Another boat Alice, who had entered the river at the same time as us ended up with a big log stuck across the front of their boat while they were away. We tried to move it until they came back without success.
The main objective of coming all the way up the river was to see the Asian Pigmy elephants of which officially only around 130 of still exist. The locals think real numbers are only 70. We took a local boat upstream as it looked as if Thyme might not fit under the power lines, passing the Croc that was waiting for Hunter to jump on a log jam.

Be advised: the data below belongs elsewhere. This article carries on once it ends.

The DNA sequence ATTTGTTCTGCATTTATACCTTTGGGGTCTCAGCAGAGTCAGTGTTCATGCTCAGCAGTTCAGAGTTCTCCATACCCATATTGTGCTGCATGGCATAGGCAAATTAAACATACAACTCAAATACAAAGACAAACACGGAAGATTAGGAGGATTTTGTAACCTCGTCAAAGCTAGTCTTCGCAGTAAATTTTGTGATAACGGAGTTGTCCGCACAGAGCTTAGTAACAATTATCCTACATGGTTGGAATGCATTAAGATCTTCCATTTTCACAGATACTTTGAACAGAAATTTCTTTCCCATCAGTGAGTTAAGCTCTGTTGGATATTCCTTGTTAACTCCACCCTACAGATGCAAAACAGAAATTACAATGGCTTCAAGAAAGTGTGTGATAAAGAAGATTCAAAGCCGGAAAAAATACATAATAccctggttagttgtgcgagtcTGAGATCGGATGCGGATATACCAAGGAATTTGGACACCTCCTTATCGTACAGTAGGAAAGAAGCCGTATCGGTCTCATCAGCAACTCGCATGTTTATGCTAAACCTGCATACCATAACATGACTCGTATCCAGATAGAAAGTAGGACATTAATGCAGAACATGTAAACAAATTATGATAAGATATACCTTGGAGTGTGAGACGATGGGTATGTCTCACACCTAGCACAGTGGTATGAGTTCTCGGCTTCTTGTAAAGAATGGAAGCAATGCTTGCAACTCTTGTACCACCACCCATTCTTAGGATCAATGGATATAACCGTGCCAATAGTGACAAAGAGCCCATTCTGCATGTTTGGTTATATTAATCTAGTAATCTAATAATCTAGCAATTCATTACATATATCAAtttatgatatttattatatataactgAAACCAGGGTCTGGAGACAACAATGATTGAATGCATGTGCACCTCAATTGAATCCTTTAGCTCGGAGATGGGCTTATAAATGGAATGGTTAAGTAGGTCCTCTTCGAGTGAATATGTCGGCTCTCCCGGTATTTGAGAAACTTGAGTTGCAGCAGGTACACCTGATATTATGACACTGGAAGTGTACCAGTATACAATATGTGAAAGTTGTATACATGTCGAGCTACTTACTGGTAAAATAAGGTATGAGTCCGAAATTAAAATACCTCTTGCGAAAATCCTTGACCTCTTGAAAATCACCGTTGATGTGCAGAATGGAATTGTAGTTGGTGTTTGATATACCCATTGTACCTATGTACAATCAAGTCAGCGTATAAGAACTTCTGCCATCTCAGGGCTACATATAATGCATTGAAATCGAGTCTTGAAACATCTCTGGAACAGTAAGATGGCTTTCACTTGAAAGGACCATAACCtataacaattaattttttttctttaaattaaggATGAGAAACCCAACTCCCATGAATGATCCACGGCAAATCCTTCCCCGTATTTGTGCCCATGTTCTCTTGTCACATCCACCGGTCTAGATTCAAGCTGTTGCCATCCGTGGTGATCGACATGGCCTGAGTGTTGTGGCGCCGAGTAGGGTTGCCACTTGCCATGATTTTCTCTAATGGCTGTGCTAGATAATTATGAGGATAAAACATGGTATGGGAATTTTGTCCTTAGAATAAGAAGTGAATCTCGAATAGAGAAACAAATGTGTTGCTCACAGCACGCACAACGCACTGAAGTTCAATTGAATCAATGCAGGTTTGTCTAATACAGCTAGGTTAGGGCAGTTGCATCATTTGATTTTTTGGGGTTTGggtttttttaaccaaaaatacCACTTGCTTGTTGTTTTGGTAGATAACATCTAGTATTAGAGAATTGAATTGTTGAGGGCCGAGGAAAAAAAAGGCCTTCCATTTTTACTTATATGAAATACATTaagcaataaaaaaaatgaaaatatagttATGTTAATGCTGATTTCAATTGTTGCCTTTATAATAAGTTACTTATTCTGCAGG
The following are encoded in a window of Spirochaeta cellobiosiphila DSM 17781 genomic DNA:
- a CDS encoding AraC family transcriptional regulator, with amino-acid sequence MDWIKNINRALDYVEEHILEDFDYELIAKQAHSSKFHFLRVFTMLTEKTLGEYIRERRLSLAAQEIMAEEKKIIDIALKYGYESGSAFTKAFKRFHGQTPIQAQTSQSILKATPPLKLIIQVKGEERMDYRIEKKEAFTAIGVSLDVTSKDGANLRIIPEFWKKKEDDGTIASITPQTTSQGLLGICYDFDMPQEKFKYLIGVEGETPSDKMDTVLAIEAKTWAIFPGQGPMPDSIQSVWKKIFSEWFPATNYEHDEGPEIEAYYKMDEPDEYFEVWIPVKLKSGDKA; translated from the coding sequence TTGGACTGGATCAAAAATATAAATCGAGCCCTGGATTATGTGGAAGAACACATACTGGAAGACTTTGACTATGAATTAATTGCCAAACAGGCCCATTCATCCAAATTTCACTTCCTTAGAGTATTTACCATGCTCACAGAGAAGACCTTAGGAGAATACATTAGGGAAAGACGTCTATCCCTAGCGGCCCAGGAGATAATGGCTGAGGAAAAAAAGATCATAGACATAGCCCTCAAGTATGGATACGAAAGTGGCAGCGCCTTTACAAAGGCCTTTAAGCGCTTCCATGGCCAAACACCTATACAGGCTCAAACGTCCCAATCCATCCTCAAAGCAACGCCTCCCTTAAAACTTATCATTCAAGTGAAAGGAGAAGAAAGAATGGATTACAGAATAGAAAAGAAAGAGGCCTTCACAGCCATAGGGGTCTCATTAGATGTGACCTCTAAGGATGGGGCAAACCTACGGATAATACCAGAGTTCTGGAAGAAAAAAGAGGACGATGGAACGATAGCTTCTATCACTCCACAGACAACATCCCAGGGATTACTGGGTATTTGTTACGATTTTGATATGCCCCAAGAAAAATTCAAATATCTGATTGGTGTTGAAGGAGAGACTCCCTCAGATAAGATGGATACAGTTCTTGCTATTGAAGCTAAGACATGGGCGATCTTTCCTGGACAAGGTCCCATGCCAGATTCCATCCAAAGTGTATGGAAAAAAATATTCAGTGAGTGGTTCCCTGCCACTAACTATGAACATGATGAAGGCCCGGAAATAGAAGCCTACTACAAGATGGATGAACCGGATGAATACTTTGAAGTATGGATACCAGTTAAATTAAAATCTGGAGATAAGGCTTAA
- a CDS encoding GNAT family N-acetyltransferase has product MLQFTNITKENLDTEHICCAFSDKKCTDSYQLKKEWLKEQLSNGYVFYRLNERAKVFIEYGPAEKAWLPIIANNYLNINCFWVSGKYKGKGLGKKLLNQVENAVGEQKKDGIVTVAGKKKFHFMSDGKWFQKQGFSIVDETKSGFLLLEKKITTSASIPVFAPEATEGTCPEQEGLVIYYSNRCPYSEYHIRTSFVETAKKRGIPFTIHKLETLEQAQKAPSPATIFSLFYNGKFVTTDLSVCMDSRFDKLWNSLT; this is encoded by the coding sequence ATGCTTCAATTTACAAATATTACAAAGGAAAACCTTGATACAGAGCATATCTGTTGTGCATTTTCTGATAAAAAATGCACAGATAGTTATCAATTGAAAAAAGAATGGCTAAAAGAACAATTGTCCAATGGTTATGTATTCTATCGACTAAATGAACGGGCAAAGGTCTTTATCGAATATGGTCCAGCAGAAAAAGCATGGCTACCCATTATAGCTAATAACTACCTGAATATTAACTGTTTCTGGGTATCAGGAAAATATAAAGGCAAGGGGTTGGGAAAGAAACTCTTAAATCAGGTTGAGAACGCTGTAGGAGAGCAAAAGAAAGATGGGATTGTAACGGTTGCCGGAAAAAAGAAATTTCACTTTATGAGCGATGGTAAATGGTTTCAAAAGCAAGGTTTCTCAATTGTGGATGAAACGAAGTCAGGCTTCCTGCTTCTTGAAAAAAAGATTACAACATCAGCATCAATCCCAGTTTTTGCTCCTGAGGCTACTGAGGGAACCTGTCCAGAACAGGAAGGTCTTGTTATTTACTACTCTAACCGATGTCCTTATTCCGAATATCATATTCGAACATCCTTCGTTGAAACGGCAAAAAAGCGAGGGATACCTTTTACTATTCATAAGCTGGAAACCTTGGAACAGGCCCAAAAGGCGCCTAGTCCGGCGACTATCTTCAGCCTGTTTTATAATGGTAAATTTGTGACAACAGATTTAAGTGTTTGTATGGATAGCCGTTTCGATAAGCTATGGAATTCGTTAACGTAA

We were not disappointed with the turn out. Our driver told us that the Palm oil plantation owners shoot the elephants to keep them from trampling around in their plantations. The female elephant on the right has a scar from a gunshot wound on her right cheek.
Our driver took us home via an Ox Bow lake that’s being slowly over taken by Hyacinth.
The next morning Amanda and I headed out early (early and Hunter don’t work well together) looking for monkeys, birds etc. We nosily passed a few unimpressed tourist boats before finding an old swing bridge made from canvas hose.
Hunter having completed his 2 weeks relatively unscathed, headed back to Sandakan to start his journey back to Toronto and us needing to renew our visa began the trip back down the river. The tide lets us out on the 8th.